90,000 Words. Not a party.

Over the summer I hit 50,000 words on the novel I’m working on.  I had a big party for myself and made chocolate avocado pudding and went for a nice run in the sun and was just generally very pleased with my awesomeness.

Now, over the past week, my word count has crept up to the 90,000 mark and instead of having a party, I’m kind of bummed.

When I started writing my book, I had no idea what it was about.  I had ‘great’ ideas for scenes and characters that propelled me up until about the halfway point, then I had to sit down and do some hashing of plotline.  It was only in the last month or so that I actually figured out what the book was about–and this was a book I had already penned a loving 70,000 words in.

So, does this mean I fail as a writer?  Most books in the YA genre (which is what I’m going for, because it would be too weird for someone who actually is a young adult to try to write adult fiction) are around the 80,000 word mark.  I’ve left that in the dust and have most of the plot yet to unfold.  ??? PANIC IS ENSUING.  Other writers do this too…right?!!

I’m hoping I can just pass off this lengthy first draft as my figuring-everything-out-draft.  Once I complete it and know where the whole thing was leading to, I can go back and cut the crap.  (I can already see some hiding in the exposition that desperately needs  to be modified and/or annihilated completely.)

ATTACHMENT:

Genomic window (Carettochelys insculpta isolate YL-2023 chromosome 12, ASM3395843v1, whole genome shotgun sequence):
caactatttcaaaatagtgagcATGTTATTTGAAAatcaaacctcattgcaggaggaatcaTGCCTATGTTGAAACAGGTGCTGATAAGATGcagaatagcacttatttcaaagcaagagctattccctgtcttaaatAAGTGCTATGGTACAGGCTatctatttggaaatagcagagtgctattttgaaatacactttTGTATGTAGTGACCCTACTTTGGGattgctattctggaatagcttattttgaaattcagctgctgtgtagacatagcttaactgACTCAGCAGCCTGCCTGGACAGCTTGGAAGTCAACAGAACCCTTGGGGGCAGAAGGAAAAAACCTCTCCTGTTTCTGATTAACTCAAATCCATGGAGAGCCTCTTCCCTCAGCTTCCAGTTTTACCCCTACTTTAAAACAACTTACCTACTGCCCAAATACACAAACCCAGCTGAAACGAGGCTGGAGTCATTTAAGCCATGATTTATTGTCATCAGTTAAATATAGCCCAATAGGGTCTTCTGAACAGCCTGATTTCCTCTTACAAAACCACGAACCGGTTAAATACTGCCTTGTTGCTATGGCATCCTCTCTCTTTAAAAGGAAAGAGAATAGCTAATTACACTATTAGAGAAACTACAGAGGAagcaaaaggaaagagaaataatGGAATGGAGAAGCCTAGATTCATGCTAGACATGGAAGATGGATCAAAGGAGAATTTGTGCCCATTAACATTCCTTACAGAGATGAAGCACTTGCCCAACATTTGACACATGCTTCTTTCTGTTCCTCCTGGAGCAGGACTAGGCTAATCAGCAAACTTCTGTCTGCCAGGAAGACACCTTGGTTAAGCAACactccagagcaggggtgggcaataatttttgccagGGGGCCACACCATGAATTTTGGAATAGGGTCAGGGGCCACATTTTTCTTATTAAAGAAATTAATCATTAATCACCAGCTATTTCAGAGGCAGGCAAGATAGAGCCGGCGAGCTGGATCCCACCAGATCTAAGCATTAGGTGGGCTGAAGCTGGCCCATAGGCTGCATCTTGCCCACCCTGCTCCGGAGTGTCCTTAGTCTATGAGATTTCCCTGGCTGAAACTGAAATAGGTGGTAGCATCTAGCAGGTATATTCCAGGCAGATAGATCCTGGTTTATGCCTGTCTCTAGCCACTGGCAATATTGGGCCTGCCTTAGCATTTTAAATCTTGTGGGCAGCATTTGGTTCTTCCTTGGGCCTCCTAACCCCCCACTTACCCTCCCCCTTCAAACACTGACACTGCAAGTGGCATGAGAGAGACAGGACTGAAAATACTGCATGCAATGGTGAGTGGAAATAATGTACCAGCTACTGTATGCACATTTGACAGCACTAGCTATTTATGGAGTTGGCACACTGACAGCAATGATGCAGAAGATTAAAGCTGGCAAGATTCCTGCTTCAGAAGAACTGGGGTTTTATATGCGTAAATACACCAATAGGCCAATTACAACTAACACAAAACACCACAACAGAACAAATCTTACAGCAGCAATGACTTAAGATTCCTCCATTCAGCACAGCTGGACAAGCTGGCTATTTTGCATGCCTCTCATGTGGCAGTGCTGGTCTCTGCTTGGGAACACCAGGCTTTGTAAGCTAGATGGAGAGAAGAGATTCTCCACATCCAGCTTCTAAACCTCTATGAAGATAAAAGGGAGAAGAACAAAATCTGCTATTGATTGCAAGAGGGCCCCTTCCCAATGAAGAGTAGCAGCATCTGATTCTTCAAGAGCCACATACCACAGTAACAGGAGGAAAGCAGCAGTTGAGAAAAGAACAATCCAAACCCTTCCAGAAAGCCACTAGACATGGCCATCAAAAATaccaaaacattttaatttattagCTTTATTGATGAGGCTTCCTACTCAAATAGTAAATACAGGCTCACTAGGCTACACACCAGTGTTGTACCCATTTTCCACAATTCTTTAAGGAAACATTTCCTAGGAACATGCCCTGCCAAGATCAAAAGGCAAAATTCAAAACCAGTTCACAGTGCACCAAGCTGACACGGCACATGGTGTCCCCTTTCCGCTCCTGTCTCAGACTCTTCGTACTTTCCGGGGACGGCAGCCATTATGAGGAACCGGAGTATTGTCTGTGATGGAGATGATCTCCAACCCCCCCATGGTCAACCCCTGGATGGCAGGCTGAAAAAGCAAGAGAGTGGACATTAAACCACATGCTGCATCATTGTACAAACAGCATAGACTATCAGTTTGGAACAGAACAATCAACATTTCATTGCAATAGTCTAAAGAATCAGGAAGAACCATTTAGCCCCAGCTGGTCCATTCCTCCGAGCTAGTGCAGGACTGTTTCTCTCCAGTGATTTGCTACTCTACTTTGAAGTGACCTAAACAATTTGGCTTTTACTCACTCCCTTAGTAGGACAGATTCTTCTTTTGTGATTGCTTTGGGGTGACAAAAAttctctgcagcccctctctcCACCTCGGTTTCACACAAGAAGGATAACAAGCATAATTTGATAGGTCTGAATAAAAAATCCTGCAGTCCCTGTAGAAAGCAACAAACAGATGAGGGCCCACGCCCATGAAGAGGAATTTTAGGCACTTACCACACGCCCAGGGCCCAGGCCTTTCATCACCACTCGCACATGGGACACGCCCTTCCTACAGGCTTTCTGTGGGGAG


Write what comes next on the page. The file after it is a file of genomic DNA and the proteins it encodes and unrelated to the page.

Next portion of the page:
Most times I think just being able to write and blog all day would be my ideal job, but at times like this, one year into the mass project of my novel and realizing I’ve only just begun…I feel disheartened.  In the spirit of NaNoWrimo, though, I just have to suck it up and move on.  Besides, if I do hit 50,000 words this month as per NaNo, I’ll have 140,000, and it can’t be too much longer than that.

Right??!

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4 thoughts on “90,000 Words. Not a party.

  1. Just make sure that when you go back and edit your novel, you delete everything that needs to be deleted, no matter how much you like that particular scene/idea/character, because if you want to get it published, most agents and publishing companies will only look at Young Adult fiction around the 80,000 word mark (75,000 – 90,000 is the general range). I’m in the process of editing my own YA novel now, and although it’s disheartening to do so much work only to find there’s so much more to do, it will be worth it in the end. When writing it helps to have the end in mind, perhaps even written, so you don’t stray too far off the path and create something never-ending. Good luck!

  2. Don’t feel disheartened! When I wrote my first novel, it came out at over 200,000 words. I chopped it in half, of course, and called it editing. 😉 It took me a long time to have the courage to shave my books down to the appropriate YA length. I say courage because I practically cried when the actual chop-and-edit began! Once I actually started, though, it was okay… I didn’t have any doubts about what needed to go or stay. (And I can’t really speak for other writers, but I think it’s pretty normal to go a bit mad on the first draft, haha. That’s the best bit, after all!)

  3. Thanks, Kristina and AvianStudent! Worthy advice! I didn’t expect anyone to actually take pity on me and help me out…but I guess you guys prove there is still kindness in this world. 😉 Novelling is annoying sometimes. But I’m not giving up just yet!!

  4. Pingback: To The Newcomers | The Girl In The Orange

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